***Spoiler Warning: Spoilers for Outlander through Season 4, Episode 5, and Book Spoilers through Diana Gabaldon’s Drums of Autumn follow. Spoilers***
After a couple of weeks with little to no excitement, Outlander threw a wonderfully welcome surprise return party worthy of myriad gifs and believe you me, Tumblr is celebrating. With “Savages”, though there are more than a few happenings that demanded attention — Flirty wives, and fires, and hair, oh my! — I’m heading straight to the main (*cough mane cough*) event.
In 1768 North Carolina, while Claire heads out to help deliver the newest member of the at-first-friendly-then-suddenly-terrifying Mueller clan, Jamie and Ian head into town to spread the word about Fraser Ridge, and hopefully entice some settlers. Unfortunately for them, they’re rejected by all the farmers they encounter, what with the outrageous British taxing “system”, but a bit of better luck comes their (and our) way after Jamie sends Ian to find a blacksmith who can repair a broken horseshoe. After finagling every bit of their money out of Ian for the job, Jamie heads to the shop to give a smith the what for, a strikingly handsome grey-haired grump
— aka Murtagh Fraser (Duncan Lacroix), last seen at Ardsmuir Prison — turns to face his irked godson, and cue the hugs and waterworks.
Even though theirs was a lovely reunion, the later scene when Claire hears the whistle of a familiar-to-her tune,
and turns to see Murtagh’s adorable prancing …
… and their subsequent jubilant smiling and hugging festival
was far more thrilling and just as moving as Jamie’s watery eyes. Honestly, it almost makes me forget about the whole rest of the hour — even that big held-to-the-last-minute moment, which …
… by the way, provides the show with a most opportune moment (though I’m certain tptb won’t take it). You see, much has been made over the — let me be as kind as I can — less than stellar onscreen presence of Brianna Fraser. As much as I’ve wanted to give Sophie Skelton time to grow into the role, thus far I haven’t seen much to give hope for better. Even the narration of Bree’s letter to Roger conveyed zero emotion (take a hint, Roger), and in some altered version of Outlander, the best thing this series could do when the Fraser daughter turns up in another time and place is to have a new person take over the role.
In between the Murtagh hoopla, somber Roger, and vanishing Bree, there’s a truly heartbreaking occurrence that reminds how dangerous ignorance of other cultures can be. After baby Mueller contracts measles (likely from her grandparents), both she and her mother die. Meanwhile, Claire discovers — and temporarily holds off violence — how Herr Mueller handles perceived threats in the form of the Cherokee letting their horses drink from water on “his” property (“Water belongs to no one”). After having become close to fellow healer, Adawehi, Claire receives a horrifying package from the crazed Mueller in the form of the woman’s scalp — repayment for what he believed was a curse on his family; was actually a Native American blessing of the water.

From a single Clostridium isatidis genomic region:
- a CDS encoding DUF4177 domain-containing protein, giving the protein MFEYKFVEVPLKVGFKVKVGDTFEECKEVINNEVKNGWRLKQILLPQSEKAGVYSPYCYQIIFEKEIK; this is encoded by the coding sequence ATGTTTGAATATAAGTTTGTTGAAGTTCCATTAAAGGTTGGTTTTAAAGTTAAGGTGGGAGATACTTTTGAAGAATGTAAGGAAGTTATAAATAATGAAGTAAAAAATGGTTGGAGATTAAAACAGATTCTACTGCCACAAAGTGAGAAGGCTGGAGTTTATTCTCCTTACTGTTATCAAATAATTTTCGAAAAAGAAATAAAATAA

Back in 1971 Inverness, Roger manages to coax the Bed and Breakfast owner who hosted Brianna before she left for Craigh na Dun to give him his letter a little (about twelve months) early, and so he sulks as we listen to Bree’s voice informing him she already discovered her parents were in danger and had to try to warn them. Knowing he’s as stubborn as any of these Outlander characters and despite her plea, Roger will surely follow Brianna … and so it goes. At least amid the life lessons and losses (including the last of the Muellers), we can take solace in the glee of a lovely grey-haired gent’s triumphant return.
I couldn’t be more thrilled to see Duncan Lacroix’s Murtagh back, especially with his gorgeous grey hair — actually a very itchy wig. Most amusingly, his beard also is “part wig”, and after some coaxing, Lacroix admitted he nicknamed the beard wig “Granny’s muff“! If we had to lose Graham McTavish’s Dougal, at least we’ve gained Murtagh (who died in the books, at the Battle of Culloden), and Lacroix plays his return to the hilt. In comparison to the past few snore-worthy episodes, his presence lit up the whole hour.
Conversely, I really don’t intend or want to be unkind to Sophie Skelton — I just don’t know how to deal with her utterly bland and lifeless line readings. Perhaps it’s unfair to suggest that she be replaced, but at the very least, I wish the show would get her a coach. And since it’s highly unlikely she actually will be replaced, I guess we’ll all have to hope she gets better over time. On the plus side, I loved the style makeover, hair and all, for her trip into the past.
I also squealed a bit when Adawehi knowingly said of Brianna to Claire, “She is here.”
Nayawenne’s book story was handed off to Adawehi, who was well played by Tantoo Cardinal. That package scene was crushing.
The silversmith’s wife … um, er, well, that was awkward. Poor Jamie. Meanwhile, Claire seems to have noticed the missing candlesticks, but I’ll bet she doesn’t guess Jamie’s having a replacement ring made for her (I think).
Unfortunately, Jamie and his Regulator godfather, they are on opposite sides of a revolution … I’m curious how that will play out.
Thank goodness for Rollo, who warns of every type of danger. How many times did he bark or growl this hour? Such a good boy!
Good on Claire, learning to knit.
Urs Rechn was excellent, well cast and truly scary, as Herr Mueller.
You’ve no idea you’re just a Christmas pork chop, do you?